That decision was based on "a combination of the information that I have compiled from the team and where he stood with regard to Sixers and what they are looking for from him," Scott said. "He's going to have an opportunity to compete for a spot (on the team), and that's all you can hope for is a shot."
Williams was very confident heading into the draft that he would be selected in the first round, however he slid 15 selections into the second round.
"Surprised and disappointed is all relative after the fact," Scott said. "The experience is over as far as that. Now his concentration is, ‘What does he have to do to prepare?'"
Williams -- who will sign with the 76ers after the July 4 holiday and begin workouts then, according to Scott -- is not guaranteed a place on the team's roster. If he doesn't make the team, he could be sent to the NBDL, the NBA's developmental league.
Williams, who made conflicting statements Tuesday night about his future plans, did not return two messages left on his cell phone Wednesday.
Bulldogs coach Dennis Felton has been confident for some time that he would never see Williams in a UGA uniform, he said Wednesday.
"I know he's intent on going pro," Felton said, adding he hasn't spoken to Williams in "a couple weeks."
Even if Williams wanted to come to Georgia at this point, it seemingly wouldn't matter. After a representative of BDA Sports Management in California told The Telegraph on Monday that Williams had signed with the agency, Scott and Williams denied the report. However, ESPN.com analyst Andy Katz also reported Tuesday that Williams had signed with an agent before the draft.
After discussing high school draftees Williams, Martell Webster, Andrew Bynum, Gerald Green, C.J. Miles, Ricky Sanchez, Monta Ellis, Andray Blatche and Amir Johnson, he wrote, "of that group, only Miles hasn't signed with an agent." Later he continued, "Webster (was headed to Washington), Green (Oklahoma State), Sanchez (Memphis, Ellis (Mississippi State), Williams (Georgia), Blatche (unsigned) and Johnson (Louisville) are all with agents and are ineligible for NCAA play."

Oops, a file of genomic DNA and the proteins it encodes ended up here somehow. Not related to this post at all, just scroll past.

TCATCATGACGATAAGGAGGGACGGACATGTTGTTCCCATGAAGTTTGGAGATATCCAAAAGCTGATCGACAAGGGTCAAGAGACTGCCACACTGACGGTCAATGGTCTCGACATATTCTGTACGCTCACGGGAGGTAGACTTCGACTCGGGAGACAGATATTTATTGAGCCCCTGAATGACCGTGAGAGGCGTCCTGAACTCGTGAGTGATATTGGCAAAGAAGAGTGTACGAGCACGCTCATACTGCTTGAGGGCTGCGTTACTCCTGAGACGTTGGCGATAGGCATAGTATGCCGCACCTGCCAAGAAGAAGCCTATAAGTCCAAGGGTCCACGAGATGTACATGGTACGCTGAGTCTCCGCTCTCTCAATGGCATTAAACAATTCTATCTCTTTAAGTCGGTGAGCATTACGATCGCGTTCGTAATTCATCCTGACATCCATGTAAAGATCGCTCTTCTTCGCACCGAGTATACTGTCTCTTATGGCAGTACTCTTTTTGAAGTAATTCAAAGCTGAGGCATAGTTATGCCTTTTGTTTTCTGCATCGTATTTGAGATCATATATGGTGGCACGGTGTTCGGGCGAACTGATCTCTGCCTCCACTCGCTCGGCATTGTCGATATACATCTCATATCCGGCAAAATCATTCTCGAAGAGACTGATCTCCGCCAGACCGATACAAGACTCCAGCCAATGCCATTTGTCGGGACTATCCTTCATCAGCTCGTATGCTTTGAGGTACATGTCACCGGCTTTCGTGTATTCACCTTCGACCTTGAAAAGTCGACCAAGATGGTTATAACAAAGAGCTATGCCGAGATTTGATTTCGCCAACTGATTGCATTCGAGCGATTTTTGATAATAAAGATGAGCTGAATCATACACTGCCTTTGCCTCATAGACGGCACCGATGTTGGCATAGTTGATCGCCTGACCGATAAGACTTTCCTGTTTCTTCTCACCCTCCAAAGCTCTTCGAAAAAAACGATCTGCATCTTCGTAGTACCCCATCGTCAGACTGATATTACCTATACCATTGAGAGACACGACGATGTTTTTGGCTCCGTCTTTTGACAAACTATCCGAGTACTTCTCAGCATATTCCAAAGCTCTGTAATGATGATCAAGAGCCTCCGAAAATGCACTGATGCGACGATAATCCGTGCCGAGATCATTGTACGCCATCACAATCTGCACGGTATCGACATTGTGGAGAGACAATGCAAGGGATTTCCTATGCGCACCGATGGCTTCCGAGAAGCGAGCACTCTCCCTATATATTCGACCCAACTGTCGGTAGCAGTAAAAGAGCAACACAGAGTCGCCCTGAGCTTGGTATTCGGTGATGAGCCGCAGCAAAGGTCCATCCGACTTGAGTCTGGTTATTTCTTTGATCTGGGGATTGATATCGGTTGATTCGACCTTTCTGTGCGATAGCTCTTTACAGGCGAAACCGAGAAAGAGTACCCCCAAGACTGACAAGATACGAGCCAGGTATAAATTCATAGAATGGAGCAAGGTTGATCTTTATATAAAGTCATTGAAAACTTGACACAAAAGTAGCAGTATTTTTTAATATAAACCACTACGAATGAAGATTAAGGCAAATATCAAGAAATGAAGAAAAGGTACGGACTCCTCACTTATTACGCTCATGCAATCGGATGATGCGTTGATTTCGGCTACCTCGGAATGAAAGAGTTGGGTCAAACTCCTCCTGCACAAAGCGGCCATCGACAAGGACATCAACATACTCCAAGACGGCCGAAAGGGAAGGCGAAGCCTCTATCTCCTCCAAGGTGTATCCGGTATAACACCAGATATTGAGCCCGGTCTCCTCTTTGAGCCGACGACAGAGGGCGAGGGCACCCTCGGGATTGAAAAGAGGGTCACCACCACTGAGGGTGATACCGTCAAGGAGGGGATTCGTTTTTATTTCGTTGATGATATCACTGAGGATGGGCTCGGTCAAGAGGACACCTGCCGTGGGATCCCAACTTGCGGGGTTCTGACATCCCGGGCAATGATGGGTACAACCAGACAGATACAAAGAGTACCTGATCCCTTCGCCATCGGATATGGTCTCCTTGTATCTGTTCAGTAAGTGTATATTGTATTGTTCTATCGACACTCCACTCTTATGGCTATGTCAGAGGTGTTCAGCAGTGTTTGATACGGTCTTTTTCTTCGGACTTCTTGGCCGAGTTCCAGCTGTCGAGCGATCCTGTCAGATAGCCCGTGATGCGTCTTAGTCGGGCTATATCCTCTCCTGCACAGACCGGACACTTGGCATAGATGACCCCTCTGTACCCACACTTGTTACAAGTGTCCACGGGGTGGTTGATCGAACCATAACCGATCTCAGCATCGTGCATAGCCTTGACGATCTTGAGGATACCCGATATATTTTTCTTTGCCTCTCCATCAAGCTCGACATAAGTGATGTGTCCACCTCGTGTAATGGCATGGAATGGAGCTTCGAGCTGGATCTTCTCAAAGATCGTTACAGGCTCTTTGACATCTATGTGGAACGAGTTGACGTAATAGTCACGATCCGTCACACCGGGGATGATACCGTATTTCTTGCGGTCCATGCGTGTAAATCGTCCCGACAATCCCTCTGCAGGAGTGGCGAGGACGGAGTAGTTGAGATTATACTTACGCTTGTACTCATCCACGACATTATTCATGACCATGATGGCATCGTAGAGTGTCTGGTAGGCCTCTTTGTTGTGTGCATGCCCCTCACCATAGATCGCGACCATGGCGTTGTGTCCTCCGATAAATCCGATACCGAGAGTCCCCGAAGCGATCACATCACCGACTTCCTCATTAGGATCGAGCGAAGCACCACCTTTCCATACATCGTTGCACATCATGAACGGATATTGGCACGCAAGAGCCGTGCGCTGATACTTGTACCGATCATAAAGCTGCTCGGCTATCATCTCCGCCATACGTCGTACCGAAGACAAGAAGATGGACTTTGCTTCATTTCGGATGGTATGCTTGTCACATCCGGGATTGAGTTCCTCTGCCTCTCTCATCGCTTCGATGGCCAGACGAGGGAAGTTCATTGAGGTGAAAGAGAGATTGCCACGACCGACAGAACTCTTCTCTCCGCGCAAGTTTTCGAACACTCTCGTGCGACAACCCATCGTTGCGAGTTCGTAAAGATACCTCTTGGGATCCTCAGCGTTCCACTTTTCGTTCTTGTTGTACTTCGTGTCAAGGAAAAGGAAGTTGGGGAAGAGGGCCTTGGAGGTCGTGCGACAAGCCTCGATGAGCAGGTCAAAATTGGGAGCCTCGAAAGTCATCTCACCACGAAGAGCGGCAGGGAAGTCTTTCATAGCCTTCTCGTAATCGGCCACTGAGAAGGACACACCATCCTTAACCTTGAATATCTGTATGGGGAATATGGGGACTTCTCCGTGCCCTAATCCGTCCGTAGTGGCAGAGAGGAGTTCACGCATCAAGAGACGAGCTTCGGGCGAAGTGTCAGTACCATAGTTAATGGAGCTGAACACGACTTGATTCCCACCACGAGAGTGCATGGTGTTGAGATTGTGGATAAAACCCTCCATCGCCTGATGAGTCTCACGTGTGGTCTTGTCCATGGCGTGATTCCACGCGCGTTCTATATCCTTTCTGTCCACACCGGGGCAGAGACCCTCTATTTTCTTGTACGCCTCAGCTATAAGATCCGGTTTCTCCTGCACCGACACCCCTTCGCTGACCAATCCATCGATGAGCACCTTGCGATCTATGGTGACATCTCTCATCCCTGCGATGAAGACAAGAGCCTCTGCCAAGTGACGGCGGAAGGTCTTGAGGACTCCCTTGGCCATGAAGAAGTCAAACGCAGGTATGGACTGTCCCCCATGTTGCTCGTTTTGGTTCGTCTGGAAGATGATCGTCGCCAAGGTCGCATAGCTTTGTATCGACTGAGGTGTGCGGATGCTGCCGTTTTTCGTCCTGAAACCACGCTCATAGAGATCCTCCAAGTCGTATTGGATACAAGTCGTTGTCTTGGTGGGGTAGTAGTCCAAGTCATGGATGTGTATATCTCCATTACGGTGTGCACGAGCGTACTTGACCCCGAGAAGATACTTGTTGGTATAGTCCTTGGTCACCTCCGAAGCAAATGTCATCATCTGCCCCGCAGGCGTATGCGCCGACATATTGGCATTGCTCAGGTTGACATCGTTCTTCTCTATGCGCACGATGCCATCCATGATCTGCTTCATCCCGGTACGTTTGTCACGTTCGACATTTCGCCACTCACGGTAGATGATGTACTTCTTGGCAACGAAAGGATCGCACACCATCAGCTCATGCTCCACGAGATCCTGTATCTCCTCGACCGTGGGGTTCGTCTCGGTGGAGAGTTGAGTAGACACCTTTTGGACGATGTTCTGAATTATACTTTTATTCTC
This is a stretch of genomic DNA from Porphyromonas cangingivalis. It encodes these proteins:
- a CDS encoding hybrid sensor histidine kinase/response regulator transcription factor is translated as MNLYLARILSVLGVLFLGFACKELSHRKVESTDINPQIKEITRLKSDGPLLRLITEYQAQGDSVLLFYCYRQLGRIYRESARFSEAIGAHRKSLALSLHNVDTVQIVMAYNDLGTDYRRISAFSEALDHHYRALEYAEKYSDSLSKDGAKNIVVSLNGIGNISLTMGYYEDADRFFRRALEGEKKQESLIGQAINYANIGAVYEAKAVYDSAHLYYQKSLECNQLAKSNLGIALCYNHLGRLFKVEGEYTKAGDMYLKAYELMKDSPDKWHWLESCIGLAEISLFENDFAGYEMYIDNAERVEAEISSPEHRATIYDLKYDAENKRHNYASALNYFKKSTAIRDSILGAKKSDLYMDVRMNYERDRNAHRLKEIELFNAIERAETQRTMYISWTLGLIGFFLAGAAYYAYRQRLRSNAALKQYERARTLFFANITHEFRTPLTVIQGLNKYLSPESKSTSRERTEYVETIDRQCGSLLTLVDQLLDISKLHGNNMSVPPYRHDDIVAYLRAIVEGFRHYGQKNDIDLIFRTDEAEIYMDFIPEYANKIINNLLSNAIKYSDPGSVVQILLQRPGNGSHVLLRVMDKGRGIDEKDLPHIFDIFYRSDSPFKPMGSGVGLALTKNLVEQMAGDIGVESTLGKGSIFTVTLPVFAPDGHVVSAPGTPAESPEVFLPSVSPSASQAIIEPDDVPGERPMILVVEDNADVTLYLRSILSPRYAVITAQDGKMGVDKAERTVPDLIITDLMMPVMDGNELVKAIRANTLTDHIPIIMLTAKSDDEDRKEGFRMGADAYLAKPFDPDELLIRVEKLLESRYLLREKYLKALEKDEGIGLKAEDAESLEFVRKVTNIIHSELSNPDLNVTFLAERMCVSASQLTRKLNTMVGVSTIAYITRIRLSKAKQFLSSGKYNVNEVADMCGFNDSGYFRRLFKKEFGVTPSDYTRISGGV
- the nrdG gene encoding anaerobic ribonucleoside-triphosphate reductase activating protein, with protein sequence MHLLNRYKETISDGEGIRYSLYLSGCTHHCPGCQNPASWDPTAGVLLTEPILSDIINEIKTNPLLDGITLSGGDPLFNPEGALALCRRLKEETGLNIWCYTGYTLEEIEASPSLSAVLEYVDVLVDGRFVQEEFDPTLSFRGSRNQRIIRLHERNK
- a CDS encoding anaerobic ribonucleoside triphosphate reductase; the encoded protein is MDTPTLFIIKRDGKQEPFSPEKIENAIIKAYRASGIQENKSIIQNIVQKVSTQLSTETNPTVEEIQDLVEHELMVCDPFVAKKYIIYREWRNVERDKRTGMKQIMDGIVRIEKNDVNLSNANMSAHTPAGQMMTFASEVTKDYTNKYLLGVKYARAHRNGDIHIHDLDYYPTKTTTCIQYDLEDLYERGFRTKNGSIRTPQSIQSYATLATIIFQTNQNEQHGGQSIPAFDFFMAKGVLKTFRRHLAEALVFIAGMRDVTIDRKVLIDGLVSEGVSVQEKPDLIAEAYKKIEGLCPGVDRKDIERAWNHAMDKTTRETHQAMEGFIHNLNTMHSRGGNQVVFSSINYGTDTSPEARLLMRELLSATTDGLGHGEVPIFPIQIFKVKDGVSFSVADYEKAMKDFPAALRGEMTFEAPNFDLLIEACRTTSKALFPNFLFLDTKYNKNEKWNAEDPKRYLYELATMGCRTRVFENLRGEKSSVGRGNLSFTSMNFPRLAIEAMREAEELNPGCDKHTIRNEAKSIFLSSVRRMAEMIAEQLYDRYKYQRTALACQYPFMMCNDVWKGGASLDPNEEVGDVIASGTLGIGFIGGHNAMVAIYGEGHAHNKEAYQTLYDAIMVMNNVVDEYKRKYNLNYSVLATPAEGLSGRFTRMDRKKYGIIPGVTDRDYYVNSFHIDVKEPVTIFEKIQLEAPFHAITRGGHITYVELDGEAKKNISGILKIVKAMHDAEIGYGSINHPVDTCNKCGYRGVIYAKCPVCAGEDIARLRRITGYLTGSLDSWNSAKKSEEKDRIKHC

Scott said Wednesday that the he and Williams merely have "a gentlemen's agreement." Scott contacted NBA teams to gauge interest in Williams and also set up workouts for Williams with pro teams, he said. That alone is enough to keep Williams out of a college uniform, according to NCAA regulations.
"An individual shall be ineligible per Bylaw 12.3.1 if he or she enters into a verbal or written agreement with an agent for representation in future professional sports negotiations that are to take place after the individual has completed his or her eligibility in that sport," the NCAA bylaws read.
Kent Barrett, the NCAA's associate director for media relations, said even if Williams had decided to come back and could prove he hadn't signed with Scott and BDA Sports, he still would have had to clear some major NCAA hurdles due to the actions Scott took on his behalf.
"That's all the type of thing that would require our enforcement staff to look into," he said. "He'd have to make a determination he wanted to come back and someone would have to look into it. It's kind of a moot point until that would happen."
Williams seemingly was undecided late Tuesday night about his future. He told the Gwinnett Daily Post that he sent a message to former South Gwinnett teammate and current Bulldog Mike Mercer expressing interest in returning to Georgia.
"I text-messaged him and said, ‘Call Coach Felton right now and tell him I want to be your roommate,'" Williams told the paper. "It's far from being over. We'll see. There are going to be a lot of conversations tonight to see what's right."
However, he told the Atlanta Journal-Constitution on Tuesday night that he was headed to the NBA, the paper reported.